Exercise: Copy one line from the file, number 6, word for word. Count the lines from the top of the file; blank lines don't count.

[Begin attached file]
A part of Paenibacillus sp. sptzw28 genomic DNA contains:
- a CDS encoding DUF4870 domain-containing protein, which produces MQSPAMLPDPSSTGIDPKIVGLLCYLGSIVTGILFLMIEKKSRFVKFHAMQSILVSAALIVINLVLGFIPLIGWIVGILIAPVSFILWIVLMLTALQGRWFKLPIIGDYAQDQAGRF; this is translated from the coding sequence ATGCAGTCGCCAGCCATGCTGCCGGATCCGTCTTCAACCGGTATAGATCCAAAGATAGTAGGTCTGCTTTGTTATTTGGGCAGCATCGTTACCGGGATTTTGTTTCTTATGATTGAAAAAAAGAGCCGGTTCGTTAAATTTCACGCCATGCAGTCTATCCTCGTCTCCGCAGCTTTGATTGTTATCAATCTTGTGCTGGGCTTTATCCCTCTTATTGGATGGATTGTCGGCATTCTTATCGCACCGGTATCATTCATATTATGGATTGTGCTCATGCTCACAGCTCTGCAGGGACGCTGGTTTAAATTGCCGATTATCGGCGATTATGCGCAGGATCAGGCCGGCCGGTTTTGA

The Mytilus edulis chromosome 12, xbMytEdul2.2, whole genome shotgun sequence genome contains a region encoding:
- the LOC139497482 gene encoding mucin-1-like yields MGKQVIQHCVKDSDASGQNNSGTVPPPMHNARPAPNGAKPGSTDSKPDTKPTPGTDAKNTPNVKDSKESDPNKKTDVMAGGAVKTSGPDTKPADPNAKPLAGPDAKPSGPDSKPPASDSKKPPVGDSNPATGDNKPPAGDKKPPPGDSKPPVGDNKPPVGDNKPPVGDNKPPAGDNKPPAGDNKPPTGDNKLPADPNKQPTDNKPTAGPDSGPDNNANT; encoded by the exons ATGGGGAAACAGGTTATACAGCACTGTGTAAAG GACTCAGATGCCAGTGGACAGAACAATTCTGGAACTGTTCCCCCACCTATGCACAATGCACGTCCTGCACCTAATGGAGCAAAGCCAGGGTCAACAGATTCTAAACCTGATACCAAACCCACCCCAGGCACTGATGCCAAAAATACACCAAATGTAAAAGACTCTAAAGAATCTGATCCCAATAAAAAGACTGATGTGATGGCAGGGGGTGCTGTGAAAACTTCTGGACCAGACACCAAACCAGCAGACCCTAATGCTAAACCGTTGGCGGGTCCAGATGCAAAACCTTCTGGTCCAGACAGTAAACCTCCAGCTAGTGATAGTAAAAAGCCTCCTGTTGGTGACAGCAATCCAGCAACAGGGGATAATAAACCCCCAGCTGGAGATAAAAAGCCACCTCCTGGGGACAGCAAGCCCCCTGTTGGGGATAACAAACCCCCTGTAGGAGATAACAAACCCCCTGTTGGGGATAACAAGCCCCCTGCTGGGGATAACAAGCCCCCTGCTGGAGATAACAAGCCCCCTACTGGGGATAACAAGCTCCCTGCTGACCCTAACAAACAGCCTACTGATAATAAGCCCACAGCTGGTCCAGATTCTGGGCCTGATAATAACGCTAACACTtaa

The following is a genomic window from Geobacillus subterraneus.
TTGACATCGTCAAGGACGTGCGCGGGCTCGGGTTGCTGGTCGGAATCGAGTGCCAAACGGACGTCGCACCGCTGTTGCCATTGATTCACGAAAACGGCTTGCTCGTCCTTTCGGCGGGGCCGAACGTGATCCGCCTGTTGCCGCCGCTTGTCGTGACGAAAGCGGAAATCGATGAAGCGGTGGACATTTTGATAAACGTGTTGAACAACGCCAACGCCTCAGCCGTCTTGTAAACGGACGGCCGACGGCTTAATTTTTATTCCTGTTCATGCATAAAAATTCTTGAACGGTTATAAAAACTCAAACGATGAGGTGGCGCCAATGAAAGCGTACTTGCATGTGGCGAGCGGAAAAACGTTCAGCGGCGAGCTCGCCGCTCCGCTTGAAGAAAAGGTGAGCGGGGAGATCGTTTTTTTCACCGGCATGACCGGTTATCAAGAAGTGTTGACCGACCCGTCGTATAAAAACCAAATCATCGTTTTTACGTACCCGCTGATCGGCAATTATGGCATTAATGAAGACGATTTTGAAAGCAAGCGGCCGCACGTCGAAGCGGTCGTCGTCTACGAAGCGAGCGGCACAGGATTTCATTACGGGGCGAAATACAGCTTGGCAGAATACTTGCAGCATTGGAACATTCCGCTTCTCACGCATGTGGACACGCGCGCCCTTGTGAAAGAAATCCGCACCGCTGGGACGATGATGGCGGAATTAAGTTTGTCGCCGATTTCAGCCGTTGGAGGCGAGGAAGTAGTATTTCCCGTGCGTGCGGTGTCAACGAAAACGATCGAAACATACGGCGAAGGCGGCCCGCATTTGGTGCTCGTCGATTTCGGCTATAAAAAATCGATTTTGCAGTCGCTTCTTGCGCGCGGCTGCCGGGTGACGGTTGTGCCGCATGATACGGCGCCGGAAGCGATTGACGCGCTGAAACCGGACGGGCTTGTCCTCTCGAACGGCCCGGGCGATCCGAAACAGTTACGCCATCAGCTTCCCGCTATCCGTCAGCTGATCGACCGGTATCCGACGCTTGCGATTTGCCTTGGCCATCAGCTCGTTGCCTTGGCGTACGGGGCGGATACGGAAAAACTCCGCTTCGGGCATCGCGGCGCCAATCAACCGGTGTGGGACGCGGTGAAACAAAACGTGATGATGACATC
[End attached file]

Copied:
TTGACATCGTCAAGGACGTGCGCGGGCTCGGGTTGCTGGTCGGAATCGAGTGCCAAACGGACGTCGCACCGCTGTTGCCATTGATTCACGAAAACGGCTTGCTCGTCCTTTCGGCGGGGCCGAACGTGATCCGCCTGTTGCCGCCGCTTGTCGTGACGAAAGCGGAAATCGATGAAGCGGTGGACATTTTGATAAACGTGTTGAACAACGCCAACGCCTCAGCCGTCTTGTAAACGGACGGCCGACGGCTTAATTTTTATTCCTGTTCATGCATAAAAATTCTTGAACGGTTATAAAAACTCAAACGATGAGGTGGCGCCAATGAAAGCGTACTTGCATGTGGCGAGCGGAAAAACGTTCAGCGGCGAGCTCGCCGCTCCGCTTGAAGAAAAGGTGAGCGGGGAGATCGTTTTTTTCACCGGCATGACCGGTTATCAAGAAGTGTTGACCGACCCGTCGTATAAAAACCAAATCATCGTTTTTACGTACCCGCTGATCGGCAATTATGGCATTAATGAAGACGATTTTGAAAGCAAGCGGCCGCACGTCGAAGCGGTCGTCGTCTACGAAGCGAGCGGCACAGGATTTCATTACGGGGCGAAATACAGCTTGGCAGAATACTTGCAGCATTGGAACATTCCGCTTCTCACGCATGTGGACACGCGCGCCCTTGTGAAAGAAATCCGCACCGCTGGGACGATGATGGCGGAATTAAGTTTGTCGCCGATTTCAGCCGTTGGAGGCGAGGAAGTAGTATTTCCCGTGCGTGCGGTGTCAACGAAAACGATCGAAACATACGGCGAAGGCGGCCCGCATTTGGTGCTCGTCGATTTCGGCTATAAAAAATCGATTTTGCAGTCGCTTCTTGCGCGCGGCTGCCGGGTGACGGTTGTGCCGCATGATACGGCGCCGGAAGCGATTGACGCGCTGAAACCGGACGGGCTTGTCCTCTCGAACGGCCCGGGCGATCCGAAACAGTTACGCCATCAGCTTCCCGCTATCCGTCAGCTGATCGACCGGTATCCGACGCTTGCGATTTGCCTTGGCCATCAGCTCGTTGCCTTGGCGTACGGGGCGGATACGGAAAAACTCCGCTTCGGGCATCGCGGCGCCAATCAACCGGTGTGGGACGCGGTGAAACAAAACGTGATGATGACATC